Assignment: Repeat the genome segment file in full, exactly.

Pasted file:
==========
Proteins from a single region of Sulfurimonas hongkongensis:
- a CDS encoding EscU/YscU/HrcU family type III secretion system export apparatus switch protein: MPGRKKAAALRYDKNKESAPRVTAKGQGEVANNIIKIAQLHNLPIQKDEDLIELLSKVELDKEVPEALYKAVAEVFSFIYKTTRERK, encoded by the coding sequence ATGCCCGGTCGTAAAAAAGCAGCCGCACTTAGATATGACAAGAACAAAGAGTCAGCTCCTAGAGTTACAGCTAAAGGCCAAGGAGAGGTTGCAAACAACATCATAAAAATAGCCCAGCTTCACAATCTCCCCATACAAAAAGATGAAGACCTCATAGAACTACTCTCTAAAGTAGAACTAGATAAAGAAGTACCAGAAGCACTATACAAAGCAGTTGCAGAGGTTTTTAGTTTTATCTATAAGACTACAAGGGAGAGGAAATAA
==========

Proteins from a single region of Sulfurimonas hongkongensis:
- a CDS encoding EscU/YscU/HrcU family type III secretion system export apparatus switch protein: MPGRKKAAALRYDKNKESAPRVTAKGQGEVANNIIKIAQLHNLPIQKDEDLIELLSKVELDKEVPEALYKAVAEVFSFIYKTTRERK, encoded by the coding sequence ATGCCCGGTCGTAAAAAAGCAGCCGCACTTAGATATGACAAGAACAAAGAGTCAGCTCCTAGAGTTACAGCTAAAGGCCAAGGAGAGGTTGCAAACAACATCATAAAAATAGCCCAGCTTCACAATCTCCCCATACAAAAAGATGAAGACCTCATAGAACTACTCTCTAAAGTAGAACTAGATAAAGAAGTACCAGAAGCACTATACAAAGCAGTTGCAGAGGTTTTTAGTTTTATCTATAAGACTACAAGGGAGAGGAAATAA